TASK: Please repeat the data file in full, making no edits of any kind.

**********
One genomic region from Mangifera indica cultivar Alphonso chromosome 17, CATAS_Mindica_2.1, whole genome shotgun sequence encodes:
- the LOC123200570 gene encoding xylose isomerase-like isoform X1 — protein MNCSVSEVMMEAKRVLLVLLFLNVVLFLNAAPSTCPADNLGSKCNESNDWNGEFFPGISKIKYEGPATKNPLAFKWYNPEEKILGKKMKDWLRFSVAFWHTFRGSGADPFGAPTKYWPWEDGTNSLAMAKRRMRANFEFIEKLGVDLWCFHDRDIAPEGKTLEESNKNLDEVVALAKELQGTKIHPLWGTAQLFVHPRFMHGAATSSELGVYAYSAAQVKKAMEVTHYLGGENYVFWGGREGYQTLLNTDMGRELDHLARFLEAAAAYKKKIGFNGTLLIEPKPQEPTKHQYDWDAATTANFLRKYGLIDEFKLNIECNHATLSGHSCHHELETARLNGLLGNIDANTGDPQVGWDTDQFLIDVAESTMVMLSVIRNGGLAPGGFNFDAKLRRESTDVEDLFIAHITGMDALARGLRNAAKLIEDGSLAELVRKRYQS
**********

One genomic region from Mangifera indica cultivar Alphonso chromosome 17, CATAS_Mindica_2.1, whole genome shotgun sequence encodes:
- the LOC123200570 gene encoding xylose isomerase-like isoform X1 — protein MNCSVSEVMMEAKRVLLVLLFLNVVLFLNAAPSTCPADNLGSKCNESNDWNGEFFPGISKIKYEGPATKNPLAFKWYNPEEKILGKKMKDWLRFSVAFWHTFRGSGADPFGAPTKYWPWEDGTNSLAMAKRRMRANFEFIEKLGVDLWCFHDRDIAPEGKTLEESNKNLDEVVALAKELQGTKIHPLWGTAQLFVHPRFMHGAATSSELGVYAYSAAQVKKAMEVTHYLGGENYVFWGGREGYQTLLNTDMGRELDHLARFLEAAAAYKKKIGFNGTLLIEPKPQEPTKHQYDWDAATTANFLRKYGLIDEFKLNIECNHATLSGHSCHHELETARLNGLLGNIDANTGDPQVGWDTDQFLIDVAESTMVMLSVIRNGGLAPGGFNFDAKLRRESTDVEDLFIAHITGMDALARGLRNAAKLIEDGSLAELVRKRYQS